The program of the Communist International also states clearly that Communists fight against religion, as it is a counter-revolutionary force, an ally and a weapon of the bourgeoisie in its struggle against the revolutionary movement. .

We will try to state more simply what the program of the C. P. S. U. says on the question of religion, and then we will explain it in detail.

On January 23, 1918, the Soviet Government issued a decree separating the church from the state, and the schools from the church. We will speak in detail about this decree later on. But our Party is not content with passing this law, for this law alone does not yet destroy the power of religion and of the church, it only weakens it. Laws separating the church from the state, and the schools from the church, have been passed not only by the Soviet Government but also by the governments in capitalist countries. But in these capitalist countries the bourgeoisie put these laws on their statute books only for the sake of appearances, to give in to the demands of the people, while in reality they retain the connection between the church and the state, between religion and the state, and between religion and organized capital in the state. In fact, in almost all the capitalist countries the church still enjoys enormous power and tremendous wealth; and to this very day, inmost capitalist countries it still wields power in both the state and the school.

Take, for instance, Italy, where in 1929, the power of the Pope the head of the Catholic Church was reestablished. In accordance with a treaty concluded with the leader of the fascists, Mussolini, the Pope was recognized as the head of the Vatican State, formed within the territory of the city of Rome. Of course, in return for this, the clergy gives still greater support to the fascists. In Germany, and in many other states, the governments likewise invest the church with far reaching rights. In the U.S.S.R., the law separating the church from the state, and the school from the church, has been actually carried out. But the law does not abolish religious organizations, nor does it prohibit religion. Our Party is. convinced that only when all social life, including economic life, proceeds according to a conscious, well. thought-out plan, will religion lose its authority over the peasantry and over the working class.

This is why our Party is trying first of all to prevent the capitalists of all countries from- using religious organizations to deceive the peasant and working masses, as they are doing now. We expose the class basis of religion, that is, we lay bare the class motives of those who are interested in upholding and spreading religious beliefs. Secondly, our Party conducts a struggle against religious prejudices and religious beliefs by propagating science and general education, through books, newspapers, lectures, moving pictures, etc., all directed against religion and religious deception.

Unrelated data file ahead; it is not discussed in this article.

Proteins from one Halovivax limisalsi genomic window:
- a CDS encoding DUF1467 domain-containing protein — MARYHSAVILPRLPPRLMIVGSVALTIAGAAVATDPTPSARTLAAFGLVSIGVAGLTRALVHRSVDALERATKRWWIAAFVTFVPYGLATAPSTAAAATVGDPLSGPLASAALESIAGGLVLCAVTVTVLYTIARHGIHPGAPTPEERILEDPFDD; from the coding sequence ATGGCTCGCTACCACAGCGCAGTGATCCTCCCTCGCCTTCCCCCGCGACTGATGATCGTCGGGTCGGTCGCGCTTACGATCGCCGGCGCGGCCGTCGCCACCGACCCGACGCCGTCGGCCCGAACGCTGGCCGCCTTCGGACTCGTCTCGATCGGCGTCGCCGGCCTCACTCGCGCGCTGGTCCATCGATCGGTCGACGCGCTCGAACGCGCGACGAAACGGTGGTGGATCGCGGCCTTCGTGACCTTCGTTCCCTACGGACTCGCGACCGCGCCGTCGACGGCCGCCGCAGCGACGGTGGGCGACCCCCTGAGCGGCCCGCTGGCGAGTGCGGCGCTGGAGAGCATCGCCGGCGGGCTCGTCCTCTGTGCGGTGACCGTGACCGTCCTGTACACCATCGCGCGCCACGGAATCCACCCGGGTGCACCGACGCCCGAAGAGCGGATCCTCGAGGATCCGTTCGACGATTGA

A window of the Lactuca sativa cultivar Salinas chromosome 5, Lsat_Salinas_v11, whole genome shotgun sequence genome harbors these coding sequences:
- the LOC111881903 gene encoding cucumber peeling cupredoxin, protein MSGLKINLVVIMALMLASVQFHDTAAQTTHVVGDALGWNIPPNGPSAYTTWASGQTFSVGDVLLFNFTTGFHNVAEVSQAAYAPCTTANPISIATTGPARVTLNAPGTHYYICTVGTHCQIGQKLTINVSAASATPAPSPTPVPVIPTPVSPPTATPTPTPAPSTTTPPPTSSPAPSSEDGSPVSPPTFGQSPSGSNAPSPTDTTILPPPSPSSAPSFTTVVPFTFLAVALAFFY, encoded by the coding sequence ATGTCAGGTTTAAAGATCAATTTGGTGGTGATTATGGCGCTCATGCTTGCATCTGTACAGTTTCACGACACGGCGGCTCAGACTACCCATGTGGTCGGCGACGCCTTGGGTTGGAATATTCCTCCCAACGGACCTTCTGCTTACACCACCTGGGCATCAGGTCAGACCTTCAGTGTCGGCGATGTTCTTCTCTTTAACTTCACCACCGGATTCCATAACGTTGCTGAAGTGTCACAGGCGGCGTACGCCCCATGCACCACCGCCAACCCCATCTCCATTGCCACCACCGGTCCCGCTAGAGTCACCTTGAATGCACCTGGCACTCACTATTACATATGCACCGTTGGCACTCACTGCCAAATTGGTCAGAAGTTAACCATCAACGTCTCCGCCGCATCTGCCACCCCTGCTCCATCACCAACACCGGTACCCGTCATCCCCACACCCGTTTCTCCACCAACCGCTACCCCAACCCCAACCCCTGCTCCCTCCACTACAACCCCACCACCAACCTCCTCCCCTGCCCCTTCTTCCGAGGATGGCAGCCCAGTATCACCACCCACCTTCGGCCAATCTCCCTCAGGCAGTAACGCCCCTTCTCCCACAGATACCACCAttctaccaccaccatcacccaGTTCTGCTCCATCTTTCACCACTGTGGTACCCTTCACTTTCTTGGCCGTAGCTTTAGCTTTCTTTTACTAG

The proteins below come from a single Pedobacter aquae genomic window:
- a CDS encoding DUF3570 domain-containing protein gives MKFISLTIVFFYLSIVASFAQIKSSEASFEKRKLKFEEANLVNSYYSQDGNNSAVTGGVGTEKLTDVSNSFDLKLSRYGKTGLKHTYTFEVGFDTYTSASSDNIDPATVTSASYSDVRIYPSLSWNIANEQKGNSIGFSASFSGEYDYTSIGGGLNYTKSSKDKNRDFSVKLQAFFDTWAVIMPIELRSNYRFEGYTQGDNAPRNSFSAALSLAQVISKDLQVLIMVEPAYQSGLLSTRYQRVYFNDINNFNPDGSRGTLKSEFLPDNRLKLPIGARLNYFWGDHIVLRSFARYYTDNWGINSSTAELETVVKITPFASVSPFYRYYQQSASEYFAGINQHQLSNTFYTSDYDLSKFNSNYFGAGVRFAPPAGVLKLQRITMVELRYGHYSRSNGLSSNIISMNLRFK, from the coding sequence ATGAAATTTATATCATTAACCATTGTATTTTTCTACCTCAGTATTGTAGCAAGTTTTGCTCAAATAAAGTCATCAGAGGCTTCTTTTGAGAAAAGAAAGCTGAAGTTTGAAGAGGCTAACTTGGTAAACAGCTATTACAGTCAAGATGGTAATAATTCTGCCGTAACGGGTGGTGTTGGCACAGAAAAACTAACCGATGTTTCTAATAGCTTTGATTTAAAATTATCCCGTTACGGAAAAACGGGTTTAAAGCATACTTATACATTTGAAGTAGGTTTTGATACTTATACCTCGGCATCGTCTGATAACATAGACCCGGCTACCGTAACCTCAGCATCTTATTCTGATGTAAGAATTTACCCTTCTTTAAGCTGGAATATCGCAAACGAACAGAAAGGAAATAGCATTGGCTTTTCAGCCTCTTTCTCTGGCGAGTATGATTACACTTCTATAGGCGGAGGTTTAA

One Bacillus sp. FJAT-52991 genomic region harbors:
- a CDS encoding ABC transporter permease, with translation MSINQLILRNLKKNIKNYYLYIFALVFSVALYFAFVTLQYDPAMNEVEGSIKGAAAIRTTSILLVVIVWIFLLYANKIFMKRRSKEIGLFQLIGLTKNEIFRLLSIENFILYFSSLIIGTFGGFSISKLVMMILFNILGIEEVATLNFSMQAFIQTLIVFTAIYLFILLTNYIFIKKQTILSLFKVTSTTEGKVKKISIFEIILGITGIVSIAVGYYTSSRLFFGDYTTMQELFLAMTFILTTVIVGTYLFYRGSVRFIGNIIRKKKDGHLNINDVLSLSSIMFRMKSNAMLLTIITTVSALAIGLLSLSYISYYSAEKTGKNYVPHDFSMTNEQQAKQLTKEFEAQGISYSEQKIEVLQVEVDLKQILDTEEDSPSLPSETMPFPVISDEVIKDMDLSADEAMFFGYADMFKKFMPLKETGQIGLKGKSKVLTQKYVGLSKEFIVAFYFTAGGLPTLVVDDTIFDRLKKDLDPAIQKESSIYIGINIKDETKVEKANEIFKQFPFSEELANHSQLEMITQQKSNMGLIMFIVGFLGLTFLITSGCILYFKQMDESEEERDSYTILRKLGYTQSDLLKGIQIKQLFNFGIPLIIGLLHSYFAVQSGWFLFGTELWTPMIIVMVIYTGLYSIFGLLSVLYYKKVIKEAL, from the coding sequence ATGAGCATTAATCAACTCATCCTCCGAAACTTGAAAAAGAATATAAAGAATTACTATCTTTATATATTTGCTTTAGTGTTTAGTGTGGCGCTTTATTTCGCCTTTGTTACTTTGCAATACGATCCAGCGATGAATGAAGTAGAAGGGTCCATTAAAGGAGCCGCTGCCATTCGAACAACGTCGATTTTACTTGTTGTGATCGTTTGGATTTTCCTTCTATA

As already stated, our program expressly warns all Communists and Marxists that they must, in carrying out this work act in a way that will give no avoidable offense to the sentiments of believers, because, by intentionally outraging the feelings of believers, they will only confirm them in their religious convictions.

DECREES OF THE SOVIET GOVERNMENT ON THE SEPARATION OF THE CHURCH FROM THE STATE, AND OF THE SCHOOL FROM THE CHURCH

On January 23, 1918, the Soviet Government issued a decree on the disestablishment of the church. This decree reads as follows:

Decree of the Soviet of People's Commissars on the Separation of the Church from the State, and of the School from the Church (January 23, 1918):

1. The church is hereby separated from the state.

2. It is unlawful to pass any local law or issue any decree whatsoever within
the territory of the Republics, which will restrict or limit the liberty of conscience or grant any advantage or privilege whatsoever to any citizen on the basis of his religious profession.

3. Every citizen may profess any religion he desires or profess no religion; all laws disfranchising any citizen by reason of his profession or non-profession of faith are hereby repealed.
Note: No reference is to be made in any official document to the profession or
non-profession of religion by any citizen.

4. No proceedings of any state or other official public body shall be accompanied by any religious rites or ceremonies whatsoever.

5. The right to perform religious rites is hereby guaranteed in so far as no breach of the peace is committed and the performance does not infringe upon any of the rights of any citizen of the Soviet Republic. Local authorities have the right in such cases to take all the measures necessary to safeguard public order and security.

6. No person may refuse to fulfill any civic obligation on the ground of his religious convictions. Exceptions to this rule may be made on the condition that another civic obligation is performed in substitution for the one declined, but this must in each separate case be considered by the People's Court.